Former Mets general manager Frank Cashen has died today at age 88. Here is a statement from the Mets CEO Fred Wilpon:
On behalf of all of us at the Mets, we extend our deepest condolences to Jean Cashen and her entire family. Frank Cashen revitalized our franchise when he took over in 1980 as General Manager and helped engineer us to a World Championship in 1986. I dealt with Frank on a daily basis and he was a man of integrity and great passion. No one had a more diverse career than Frank. He was also a lawyer, sports writer and marketing executive. His accomplishments will always be an integral part of our team history.
When Fred Wilpon and Nelson Doubleday bought the lowly New York Mets in 1980, one of the first people they contacted was Cashen. The Mets had lost at least 95 games in each of the last three seasons and were in desperate need of a turnaround.
Could Cashen, the former general manager of the Orioles, lead the Mets back into baseball relevancy? It turned out he could, and more! Over the next five years, Cashen completed one of the most successful rebuilding jobs in MLB history that culminated with the Mets being named World Series champs in 1986.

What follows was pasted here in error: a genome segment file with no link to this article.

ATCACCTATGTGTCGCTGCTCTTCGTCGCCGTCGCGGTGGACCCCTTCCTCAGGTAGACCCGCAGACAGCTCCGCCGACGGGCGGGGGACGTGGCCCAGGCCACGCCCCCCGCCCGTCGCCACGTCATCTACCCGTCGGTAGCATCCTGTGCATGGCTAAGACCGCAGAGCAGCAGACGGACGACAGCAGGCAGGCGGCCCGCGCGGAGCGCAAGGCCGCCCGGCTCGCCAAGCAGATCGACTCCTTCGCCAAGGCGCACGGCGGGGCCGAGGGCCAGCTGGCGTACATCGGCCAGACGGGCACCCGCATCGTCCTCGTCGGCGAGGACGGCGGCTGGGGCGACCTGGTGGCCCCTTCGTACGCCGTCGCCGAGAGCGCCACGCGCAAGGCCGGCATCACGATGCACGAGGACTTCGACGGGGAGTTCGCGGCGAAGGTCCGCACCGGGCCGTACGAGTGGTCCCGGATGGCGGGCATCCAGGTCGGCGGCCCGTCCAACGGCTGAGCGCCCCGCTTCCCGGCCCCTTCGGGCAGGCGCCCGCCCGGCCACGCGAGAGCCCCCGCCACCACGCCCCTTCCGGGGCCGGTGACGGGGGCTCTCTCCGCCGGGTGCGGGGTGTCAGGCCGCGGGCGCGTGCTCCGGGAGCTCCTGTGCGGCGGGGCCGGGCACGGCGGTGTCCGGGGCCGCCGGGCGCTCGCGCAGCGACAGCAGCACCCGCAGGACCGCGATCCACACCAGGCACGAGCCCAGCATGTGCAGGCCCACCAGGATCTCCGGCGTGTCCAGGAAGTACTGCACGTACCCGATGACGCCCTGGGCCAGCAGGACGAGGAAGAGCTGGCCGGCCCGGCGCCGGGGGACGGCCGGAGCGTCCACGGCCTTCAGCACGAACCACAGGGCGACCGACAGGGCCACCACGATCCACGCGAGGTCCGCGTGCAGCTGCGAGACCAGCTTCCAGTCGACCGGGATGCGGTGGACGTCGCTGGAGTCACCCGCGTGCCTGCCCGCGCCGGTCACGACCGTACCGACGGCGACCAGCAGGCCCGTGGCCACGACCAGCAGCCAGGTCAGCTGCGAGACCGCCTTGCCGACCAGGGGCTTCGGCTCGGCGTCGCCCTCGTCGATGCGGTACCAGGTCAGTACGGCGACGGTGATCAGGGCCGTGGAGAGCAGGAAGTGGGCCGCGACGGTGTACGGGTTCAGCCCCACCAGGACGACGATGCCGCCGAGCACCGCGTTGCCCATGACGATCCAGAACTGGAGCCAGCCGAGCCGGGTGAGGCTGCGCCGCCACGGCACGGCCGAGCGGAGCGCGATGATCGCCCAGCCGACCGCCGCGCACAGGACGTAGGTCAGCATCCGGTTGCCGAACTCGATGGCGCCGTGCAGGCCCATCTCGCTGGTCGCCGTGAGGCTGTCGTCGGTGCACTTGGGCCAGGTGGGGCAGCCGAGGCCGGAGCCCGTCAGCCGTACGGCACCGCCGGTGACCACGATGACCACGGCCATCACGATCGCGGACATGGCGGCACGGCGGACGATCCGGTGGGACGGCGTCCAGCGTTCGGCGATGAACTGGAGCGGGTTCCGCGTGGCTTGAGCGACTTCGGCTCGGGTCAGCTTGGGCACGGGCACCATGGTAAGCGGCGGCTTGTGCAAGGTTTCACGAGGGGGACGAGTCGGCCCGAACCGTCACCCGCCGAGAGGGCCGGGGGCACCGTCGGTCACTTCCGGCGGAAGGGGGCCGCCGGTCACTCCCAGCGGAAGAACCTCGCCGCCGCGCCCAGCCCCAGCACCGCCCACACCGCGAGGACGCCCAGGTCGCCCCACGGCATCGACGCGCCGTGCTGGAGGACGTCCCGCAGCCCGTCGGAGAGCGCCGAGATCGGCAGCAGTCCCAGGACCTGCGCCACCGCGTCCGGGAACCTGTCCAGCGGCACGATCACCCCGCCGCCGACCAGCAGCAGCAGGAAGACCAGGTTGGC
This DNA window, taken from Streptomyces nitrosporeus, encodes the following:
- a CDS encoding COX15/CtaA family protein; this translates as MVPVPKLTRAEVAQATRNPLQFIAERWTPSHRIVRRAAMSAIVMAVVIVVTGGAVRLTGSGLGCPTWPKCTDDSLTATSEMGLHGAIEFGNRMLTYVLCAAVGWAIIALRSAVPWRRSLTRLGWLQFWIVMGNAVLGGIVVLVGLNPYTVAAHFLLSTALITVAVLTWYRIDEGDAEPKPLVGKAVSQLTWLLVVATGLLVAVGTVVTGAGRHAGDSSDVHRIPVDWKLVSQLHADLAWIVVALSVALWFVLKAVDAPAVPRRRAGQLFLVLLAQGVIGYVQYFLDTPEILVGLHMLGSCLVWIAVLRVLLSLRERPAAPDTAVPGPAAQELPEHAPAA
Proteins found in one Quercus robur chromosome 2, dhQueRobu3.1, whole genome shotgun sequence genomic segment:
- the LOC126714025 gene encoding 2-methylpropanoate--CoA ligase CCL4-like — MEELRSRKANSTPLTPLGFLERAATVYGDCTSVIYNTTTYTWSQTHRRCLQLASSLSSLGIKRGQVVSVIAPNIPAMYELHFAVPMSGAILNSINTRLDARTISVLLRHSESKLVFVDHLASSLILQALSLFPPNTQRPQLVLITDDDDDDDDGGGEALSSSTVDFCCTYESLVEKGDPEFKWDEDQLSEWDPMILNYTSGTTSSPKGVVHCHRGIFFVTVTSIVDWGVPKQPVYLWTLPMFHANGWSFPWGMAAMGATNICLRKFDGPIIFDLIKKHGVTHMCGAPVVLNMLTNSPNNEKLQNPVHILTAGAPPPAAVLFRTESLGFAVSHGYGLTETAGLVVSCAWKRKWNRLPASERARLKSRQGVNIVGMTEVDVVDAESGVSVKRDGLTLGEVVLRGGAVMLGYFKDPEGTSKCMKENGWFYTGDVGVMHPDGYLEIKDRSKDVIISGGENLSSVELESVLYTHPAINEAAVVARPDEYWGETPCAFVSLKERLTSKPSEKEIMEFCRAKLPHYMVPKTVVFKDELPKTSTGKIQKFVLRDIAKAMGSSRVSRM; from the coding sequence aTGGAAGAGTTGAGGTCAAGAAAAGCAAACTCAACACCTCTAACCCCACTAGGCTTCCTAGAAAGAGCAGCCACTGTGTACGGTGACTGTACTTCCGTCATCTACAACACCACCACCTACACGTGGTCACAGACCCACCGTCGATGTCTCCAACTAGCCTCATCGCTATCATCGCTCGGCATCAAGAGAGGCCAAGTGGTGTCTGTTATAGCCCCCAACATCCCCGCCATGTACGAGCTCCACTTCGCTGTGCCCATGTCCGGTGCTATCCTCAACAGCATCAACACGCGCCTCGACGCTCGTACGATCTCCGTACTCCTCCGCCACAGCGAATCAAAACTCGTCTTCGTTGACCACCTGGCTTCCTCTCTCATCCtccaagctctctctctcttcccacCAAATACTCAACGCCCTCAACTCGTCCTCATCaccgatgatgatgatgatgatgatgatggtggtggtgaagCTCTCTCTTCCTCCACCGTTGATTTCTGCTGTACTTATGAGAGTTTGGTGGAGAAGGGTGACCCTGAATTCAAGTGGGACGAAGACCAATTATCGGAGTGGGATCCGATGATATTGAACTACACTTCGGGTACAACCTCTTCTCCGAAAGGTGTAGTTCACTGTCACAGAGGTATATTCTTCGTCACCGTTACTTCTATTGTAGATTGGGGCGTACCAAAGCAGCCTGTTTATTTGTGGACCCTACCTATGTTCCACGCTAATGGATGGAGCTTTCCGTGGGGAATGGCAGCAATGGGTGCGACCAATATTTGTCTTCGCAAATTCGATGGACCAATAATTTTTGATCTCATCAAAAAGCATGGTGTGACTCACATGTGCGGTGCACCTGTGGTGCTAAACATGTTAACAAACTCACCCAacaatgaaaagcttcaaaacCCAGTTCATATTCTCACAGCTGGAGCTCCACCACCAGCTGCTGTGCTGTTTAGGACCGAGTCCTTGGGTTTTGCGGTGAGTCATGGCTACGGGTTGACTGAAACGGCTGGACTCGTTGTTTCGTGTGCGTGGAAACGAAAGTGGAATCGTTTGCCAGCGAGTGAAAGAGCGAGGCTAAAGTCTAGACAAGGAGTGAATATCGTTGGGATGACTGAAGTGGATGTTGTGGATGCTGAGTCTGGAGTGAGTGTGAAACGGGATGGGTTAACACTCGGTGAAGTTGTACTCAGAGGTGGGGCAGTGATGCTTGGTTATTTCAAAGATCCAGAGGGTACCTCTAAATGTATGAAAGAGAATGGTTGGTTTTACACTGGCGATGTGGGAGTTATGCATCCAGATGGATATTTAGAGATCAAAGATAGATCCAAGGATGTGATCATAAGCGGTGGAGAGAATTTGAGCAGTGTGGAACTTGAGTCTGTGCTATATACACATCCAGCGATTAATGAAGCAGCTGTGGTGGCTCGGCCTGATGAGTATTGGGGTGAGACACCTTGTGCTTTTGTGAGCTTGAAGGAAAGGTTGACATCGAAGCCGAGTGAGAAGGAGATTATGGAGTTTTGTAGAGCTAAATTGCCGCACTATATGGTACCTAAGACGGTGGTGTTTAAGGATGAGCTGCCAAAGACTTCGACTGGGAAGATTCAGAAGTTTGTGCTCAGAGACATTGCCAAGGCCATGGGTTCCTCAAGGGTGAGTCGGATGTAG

It wasn't easy, as Cashen had to trade away fan-favorite Lee Mazzilli and promising young reliever Neil Allen in order to acquire integral parts Ron Darling and Keith Hernandez. They say the best things in life are free, though, and Cashen proved that by plucking Darryl Strawberry and Dwight Gooden from the 1981 and 1982 drafts, respectively.
Cashen's wheeling and dealing began to pay off during the 1984 season when the Mets jumped from 68 wins to 90 thanks in part to the arrival of Gooden and Strawberry in the major leagues and the acquisition of Hernandez. In 1985, Cashen traded for Gary Carter, and the Mets moved to 98 wins and within three games of the division title. Finally, in 1986, the "magic" proved to be "back" in full force, as New York easily conquered the NL East en route to one of the most memorable World Series in baseball history.
At that point, it looked like only more titles were to come, but for Cashen, maintaining a championship squad proved to be more complicated than building one. Key contributors like Kevin Mitchell, Lenny Dykstra, and Roger McDowell were traded away for players who proved incapable of returning the Mets to the heights reached in 1986. Although the team would fall one win short of another NL pennant in 1988, it wouldn't reach the playoffs again after that until 1999.
By then, Cashen and manager Davey Johnson were long gone, with the GM firing his skipper after a 20-22 start in 1990. Bud Harrelson took over to lead the Mets to 91 wins that year, but in 1991 the team collapsed to finish 77-84, its worst record since 1983. With the Mets looking like they needed to be built up again, Cashen resigned following the 1991 season.
Even after he left the GM role, Cashen stayed close by the Mets organization, even serving as interim GM in 1998 when Steve Phillips was dealing with a lawsuit. In 2010, Cashen was inducted into the Mets Hall of Fame, and his passing should touch all those fans who fondly remember the 1986 championship, as well as those who have only been told the story of that season. May he rest in peace.